The “topbar” on the far right is actually a divider board that closes the hive. The next “topbar” to its left is actually the seal bar glued to the feeder (made from an old topbar: note how the groove for the starter strip is pointing up instead of down). the next topbar to the left is an actual topbar. Also note the telescoping cover on the feeder, and the plastic sheeting drawn beneath it for rain protection.

To give some numbers: the bee entrance on a BeeMax feeder is 11.5“ (29 cm) wide. I use 18” (46 cm) top-bars on my TBH, and cut top-bar pieces 3” (7.5 cm) long for making the feeder seal bars. I glue them on leaving a distance of 12” (30.5 cm) in between, which will leave the bee entrance completely uncovered, and make the distance between the ends of the pieces equal to 18” (46 cm).

The sole purpose of these pieces is act as bee seals. They are not weight bearing, and therefore do not need specifically strong glue – I just use wood glue and let it dry for 12 h before using. If a wooden feeder is used, they could be screwed or nail on. One secondary benefit of the seal bars is that when the feeder is taken off the hive for maintenance and put on a flat surface, the bars will keep the bee entrance lifted off the ground. This prevents bees from being crushed, and allows bees still inside the feeder to get out and return to the hive.

Two feeders on a single, divided hive. The hive contains two small colonies, separated by a divider board in the center (the darker, narrow strip of wood visible between the feeders). The feeder seal bars 9third bars in from the divider) can be recognized as they don’t have starter strip grooves.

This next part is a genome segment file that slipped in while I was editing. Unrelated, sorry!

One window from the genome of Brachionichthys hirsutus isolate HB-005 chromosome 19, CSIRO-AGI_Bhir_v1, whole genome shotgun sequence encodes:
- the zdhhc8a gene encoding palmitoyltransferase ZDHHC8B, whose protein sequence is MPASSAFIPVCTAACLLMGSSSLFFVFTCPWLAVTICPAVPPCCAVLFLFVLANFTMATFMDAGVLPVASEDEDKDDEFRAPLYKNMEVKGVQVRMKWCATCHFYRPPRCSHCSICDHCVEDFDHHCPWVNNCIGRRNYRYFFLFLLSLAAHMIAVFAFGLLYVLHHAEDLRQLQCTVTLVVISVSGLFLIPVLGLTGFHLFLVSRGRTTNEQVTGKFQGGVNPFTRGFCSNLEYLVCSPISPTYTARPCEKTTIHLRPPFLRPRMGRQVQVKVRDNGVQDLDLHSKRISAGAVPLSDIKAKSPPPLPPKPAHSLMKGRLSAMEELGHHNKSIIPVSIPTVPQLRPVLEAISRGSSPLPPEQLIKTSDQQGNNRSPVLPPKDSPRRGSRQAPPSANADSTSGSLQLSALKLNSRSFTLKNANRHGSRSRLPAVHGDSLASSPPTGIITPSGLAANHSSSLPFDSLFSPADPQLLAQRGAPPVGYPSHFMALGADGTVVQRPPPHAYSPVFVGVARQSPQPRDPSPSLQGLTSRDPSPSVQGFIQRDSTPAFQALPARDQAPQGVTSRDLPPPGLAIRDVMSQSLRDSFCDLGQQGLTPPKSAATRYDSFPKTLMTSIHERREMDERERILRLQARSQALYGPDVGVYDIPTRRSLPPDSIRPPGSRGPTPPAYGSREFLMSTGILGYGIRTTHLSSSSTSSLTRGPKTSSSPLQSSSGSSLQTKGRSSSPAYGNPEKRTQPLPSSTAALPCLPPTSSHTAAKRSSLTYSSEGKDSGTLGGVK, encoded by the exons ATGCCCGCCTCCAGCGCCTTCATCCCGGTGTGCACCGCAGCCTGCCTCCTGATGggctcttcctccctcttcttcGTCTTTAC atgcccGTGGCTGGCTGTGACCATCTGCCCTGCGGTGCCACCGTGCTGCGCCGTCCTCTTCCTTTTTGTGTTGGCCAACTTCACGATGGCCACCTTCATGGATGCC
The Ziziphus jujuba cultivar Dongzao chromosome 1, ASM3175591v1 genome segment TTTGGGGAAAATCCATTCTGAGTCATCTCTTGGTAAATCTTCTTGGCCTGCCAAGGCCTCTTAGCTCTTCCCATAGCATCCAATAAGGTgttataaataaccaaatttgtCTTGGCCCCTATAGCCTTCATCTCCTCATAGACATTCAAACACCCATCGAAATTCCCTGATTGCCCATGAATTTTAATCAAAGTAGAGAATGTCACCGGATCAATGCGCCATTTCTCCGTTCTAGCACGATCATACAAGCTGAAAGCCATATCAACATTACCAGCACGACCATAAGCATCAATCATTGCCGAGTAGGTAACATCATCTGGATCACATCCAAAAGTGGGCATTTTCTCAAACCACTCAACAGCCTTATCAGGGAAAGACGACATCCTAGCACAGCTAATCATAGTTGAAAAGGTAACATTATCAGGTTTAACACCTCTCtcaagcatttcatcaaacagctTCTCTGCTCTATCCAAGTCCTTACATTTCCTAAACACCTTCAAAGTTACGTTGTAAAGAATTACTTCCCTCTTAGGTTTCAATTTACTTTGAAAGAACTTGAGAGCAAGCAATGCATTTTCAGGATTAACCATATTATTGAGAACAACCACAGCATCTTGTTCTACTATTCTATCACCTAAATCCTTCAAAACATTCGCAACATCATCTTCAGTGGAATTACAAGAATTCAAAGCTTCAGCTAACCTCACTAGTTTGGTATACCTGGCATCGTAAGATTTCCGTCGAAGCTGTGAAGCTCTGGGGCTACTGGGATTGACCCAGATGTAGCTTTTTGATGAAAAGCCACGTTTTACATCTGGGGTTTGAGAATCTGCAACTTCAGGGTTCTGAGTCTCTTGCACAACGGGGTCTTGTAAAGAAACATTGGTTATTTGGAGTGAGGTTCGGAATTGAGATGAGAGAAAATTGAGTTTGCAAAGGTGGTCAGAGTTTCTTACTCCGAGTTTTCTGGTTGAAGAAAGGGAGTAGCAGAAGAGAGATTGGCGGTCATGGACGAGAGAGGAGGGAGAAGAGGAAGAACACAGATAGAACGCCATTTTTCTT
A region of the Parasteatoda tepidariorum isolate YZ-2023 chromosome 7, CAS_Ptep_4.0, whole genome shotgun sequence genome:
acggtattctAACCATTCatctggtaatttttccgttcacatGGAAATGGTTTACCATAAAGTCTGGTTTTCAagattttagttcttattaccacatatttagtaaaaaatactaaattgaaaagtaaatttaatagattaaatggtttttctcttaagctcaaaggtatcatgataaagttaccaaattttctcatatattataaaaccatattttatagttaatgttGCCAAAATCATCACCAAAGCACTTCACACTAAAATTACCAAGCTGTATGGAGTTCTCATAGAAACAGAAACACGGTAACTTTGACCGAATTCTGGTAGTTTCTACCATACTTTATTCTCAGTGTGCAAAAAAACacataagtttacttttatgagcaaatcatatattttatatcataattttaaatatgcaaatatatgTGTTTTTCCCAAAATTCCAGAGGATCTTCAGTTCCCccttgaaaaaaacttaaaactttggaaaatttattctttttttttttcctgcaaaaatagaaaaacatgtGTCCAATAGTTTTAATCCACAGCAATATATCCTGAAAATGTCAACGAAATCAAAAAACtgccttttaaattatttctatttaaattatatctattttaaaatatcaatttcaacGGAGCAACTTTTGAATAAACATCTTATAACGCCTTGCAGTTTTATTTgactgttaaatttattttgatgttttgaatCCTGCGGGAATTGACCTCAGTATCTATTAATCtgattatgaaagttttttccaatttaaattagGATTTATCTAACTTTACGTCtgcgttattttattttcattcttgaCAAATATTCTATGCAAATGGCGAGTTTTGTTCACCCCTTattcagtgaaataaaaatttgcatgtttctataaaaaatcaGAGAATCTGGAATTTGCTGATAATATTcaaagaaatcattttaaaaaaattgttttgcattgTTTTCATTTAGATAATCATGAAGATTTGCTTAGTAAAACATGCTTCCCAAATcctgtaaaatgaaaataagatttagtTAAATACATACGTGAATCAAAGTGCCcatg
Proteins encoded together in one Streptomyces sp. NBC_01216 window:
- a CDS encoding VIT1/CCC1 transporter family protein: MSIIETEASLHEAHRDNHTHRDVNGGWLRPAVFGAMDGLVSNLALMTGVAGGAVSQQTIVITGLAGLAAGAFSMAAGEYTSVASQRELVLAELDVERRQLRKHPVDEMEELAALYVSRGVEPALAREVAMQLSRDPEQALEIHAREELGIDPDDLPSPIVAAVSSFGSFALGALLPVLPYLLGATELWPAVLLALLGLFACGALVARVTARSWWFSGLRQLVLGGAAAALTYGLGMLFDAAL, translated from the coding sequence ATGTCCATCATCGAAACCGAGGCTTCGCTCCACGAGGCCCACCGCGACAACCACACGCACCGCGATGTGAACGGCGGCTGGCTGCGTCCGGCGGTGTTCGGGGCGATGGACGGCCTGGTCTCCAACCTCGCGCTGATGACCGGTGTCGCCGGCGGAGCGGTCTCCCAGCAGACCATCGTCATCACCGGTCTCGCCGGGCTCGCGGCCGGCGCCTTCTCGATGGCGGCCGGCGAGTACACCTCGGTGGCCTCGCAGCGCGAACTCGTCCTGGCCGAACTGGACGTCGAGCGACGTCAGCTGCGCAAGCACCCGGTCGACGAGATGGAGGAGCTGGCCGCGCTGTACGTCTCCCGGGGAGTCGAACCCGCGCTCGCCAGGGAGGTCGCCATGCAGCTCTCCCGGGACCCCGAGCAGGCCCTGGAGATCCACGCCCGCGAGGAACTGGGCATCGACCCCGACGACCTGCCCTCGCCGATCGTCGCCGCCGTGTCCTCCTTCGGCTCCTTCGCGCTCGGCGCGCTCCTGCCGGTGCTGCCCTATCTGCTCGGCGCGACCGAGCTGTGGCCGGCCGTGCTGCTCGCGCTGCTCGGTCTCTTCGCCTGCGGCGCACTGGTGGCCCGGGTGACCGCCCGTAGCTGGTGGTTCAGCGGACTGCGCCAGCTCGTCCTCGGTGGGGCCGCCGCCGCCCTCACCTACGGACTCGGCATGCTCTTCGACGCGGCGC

Before putting the feeder on the TBH, there are two more issues to deal with. First, the feeder top must be closed to prevent access by bees and other insects. The simplest solution is to get a standard Langstroth hive cover and use that. After all, that’s how it is designed to be covered. However, this becomes pretty expensive pretty fast. I use very a simple home-built telescoping cover made out of painted plywood, but undoubtedly other solutions would work. Even a sheet of plastic might suffice. One possibility to consider is the placement of a small observation window in the cover, so that both the feeder content and the bees taking it can be checked without even removing the cover.

Second, the TBH cover can’t be on the hive while the feeder is there, so any portions of hive not covered by the feeder need to be protected against rain. I do use plastic sheeting for this. In addition, I do put the hive roof on top of the feeder, for extra protection. But I use a very simple and light hive roof made out of corrugated plastic, and this approach may not work with some more complex roof designs.

It is of course not necessary to place the bee entrance of the feeder at the very end of the hive; it can be placed as close to the colony as one wishes, and it also can be moved when needed. However, the system will not work when bees can’t leave the cluster, such as during cold spells, or for feeding after hiving a package, when the food needs to be as close to the bees as possible. In that case, some in-hive feeder will work better.

It is possible to use two feeders on a single split TBH holding two smaller colonies!

Mangum WA: Top-Bar Hive Beekeeping: Wisdom & Pleasure Combined. Stinging Drone Publications, Bowling Green, VA. Pages 384-390